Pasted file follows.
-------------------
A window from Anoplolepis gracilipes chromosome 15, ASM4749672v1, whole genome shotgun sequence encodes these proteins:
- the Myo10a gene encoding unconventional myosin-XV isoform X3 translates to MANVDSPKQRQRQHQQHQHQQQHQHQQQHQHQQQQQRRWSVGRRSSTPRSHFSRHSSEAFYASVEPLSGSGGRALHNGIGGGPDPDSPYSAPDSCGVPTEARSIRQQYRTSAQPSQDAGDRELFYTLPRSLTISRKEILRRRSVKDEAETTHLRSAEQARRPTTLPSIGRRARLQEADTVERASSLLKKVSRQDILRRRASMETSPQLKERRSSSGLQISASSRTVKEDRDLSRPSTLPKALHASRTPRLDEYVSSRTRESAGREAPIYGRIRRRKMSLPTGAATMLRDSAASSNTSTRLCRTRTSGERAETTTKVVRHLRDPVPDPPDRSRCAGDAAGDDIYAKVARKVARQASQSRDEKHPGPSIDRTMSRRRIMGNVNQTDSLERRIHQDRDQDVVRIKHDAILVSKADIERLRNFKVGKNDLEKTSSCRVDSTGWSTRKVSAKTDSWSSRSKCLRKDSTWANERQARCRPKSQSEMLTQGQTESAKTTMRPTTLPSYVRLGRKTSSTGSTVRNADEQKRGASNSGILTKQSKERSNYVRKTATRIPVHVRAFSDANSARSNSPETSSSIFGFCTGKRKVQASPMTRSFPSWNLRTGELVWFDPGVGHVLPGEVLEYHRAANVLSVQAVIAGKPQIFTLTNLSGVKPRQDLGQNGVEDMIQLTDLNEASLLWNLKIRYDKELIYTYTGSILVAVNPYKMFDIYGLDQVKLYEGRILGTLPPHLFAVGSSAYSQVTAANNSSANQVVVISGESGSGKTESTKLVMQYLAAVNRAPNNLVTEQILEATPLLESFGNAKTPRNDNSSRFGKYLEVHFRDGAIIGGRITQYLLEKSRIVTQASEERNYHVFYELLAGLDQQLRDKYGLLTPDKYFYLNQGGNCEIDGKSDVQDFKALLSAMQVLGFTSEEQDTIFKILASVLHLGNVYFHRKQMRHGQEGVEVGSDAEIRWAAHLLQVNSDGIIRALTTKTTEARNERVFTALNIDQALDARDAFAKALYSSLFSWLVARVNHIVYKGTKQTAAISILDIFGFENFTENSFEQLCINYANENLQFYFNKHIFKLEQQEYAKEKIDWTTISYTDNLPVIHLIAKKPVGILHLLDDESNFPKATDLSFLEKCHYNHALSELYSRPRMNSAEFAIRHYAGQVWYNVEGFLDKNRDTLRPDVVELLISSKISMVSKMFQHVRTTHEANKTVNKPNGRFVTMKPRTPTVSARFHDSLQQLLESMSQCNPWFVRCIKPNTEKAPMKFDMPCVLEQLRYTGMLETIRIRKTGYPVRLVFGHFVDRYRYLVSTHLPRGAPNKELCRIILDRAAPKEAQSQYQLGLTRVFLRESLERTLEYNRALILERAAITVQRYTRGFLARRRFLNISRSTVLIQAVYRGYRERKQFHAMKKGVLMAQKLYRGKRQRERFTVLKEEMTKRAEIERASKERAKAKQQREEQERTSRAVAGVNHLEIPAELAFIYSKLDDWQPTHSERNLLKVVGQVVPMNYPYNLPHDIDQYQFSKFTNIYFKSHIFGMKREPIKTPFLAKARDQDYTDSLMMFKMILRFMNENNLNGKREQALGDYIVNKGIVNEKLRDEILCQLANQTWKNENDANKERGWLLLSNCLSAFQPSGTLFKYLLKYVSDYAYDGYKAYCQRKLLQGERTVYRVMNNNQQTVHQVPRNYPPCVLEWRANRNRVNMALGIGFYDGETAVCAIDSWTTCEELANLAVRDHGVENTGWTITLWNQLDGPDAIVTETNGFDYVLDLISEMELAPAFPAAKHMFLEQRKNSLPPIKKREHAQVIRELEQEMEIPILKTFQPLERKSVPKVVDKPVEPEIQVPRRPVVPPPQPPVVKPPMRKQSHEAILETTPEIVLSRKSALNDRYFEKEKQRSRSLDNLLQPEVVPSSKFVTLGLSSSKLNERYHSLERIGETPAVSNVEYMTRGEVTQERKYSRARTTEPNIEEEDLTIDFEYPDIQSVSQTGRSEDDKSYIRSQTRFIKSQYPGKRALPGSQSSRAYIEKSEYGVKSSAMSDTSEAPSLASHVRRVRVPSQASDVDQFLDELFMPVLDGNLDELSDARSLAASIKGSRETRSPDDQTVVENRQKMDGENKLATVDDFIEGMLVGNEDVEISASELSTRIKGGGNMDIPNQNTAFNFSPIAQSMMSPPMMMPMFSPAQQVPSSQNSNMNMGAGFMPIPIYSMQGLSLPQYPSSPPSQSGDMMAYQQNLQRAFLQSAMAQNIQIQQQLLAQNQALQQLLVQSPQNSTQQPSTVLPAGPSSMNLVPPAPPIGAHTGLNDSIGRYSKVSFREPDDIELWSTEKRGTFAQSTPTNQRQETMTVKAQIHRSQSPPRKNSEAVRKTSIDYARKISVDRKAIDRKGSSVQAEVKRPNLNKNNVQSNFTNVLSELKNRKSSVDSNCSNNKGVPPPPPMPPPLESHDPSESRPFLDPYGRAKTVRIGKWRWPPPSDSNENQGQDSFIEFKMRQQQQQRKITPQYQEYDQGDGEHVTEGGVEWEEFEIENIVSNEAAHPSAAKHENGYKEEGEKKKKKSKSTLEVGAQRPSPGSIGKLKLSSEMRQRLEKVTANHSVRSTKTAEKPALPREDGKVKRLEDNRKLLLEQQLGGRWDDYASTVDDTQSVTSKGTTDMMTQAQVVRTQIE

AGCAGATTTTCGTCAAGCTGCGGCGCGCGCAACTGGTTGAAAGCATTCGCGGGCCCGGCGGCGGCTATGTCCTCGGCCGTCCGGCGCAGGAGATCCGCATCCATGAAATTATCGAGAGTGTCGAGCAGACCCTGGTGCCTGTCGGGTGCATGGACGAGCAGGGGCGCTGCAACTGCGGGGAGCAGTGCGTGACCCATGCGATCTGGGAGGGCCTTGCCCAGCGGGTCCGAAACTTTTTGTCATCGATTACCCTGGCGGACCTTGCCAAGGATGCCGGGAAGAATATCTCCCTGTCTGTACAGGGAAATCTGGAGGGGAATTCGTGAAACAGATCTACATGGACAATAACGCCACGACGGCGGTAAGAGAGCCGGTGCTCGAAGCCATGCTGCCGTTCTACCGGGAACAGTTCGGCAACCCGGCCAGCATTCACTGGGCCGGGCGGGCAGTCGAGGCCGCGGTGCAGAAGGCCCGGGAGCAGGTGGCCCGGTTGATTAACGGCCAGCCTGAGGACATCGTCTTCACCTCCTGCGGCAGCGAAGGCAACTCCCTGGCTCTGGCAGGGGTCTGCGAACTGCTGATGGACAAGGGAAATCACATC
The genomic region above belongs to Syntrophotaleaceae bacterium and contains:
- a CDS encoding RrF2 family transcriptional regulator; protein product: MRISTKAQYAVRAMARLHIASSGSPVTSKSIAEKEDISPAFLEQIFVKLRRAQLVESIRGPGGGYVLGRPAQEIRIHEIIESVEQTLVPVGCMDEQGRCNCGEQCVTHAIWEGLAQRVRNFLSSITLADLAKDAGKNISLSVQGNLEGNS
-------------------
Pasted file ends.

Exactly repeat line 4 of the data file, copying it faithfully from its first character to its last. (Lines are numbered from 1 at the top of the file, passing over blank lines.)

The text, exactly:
The genomic region above belongs to Syntrophotaleaceae bacterium and contains: